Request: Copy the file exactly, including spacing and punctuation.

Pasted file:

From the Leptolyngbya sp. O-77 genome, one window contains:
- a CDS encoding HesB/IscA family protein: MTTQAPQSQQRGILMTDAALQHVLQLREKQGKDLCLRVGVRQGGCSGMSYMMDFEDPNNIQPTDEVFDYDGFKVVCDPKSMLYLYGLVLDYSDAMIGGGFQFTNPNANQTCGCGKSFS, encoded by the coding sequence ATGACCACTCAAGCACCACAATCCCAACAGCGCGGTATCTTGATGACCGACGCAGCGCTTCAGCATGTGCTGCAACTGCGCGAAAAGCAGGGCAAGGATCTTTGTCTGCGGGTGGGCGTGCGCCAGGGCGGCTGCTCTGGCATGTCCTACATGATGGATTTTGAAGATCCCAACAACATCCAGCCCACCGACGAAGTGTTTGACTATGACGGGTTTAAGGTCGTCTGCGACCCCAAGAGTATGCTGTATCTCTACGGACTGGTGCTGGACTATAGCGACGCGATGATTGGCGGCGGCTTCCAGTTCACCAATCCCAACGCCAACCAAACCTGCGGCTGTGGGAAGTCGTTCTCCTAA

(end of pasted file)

From the Leptolyngbya sp. O-77 genome, one window contains:
- a CDS encoding HesB/IscA family protein: MTTQAPQSQQRGILMTDAALQHVLQLREKQGKDLCLRVGVRQGGCSGMSYMMDFEDPNNIQPTDEVFDYDGFKVVCDPKSMLYLYGLVLDYSDAMIGGGFQFTNPNANQTCGCGKSFS, encoded by the coding sequence ATGACCACTCAAGCACCACAATCCCAACAGCGCGGTATCTTGATGACCGACGCAGCGCTTCAGCATGTGCTGCAACTGCGCGAAAAGCAGGGCAAGGATCTTTGTCTGCGGGTGGGCGTGCGCCAGGGCGGCTGCTCTGGCATGTCCTACATGATGGATTTTGAAGATCCCAACAACATCCAGCCCACCGACGAAGTGTTTGACTATGACGGGTTTAAGGTCGTCTGCGACCCCAAGAGTATGCTGTATCTCTACGGACTGGTGCTGGACTATAGCGACGCGATGATTGGCGGCGGCTTCCAGTTCACCAATCCCAACGCCAACCAAACCTGCGGCTGTGGGAAGTCGTTCTCCTAA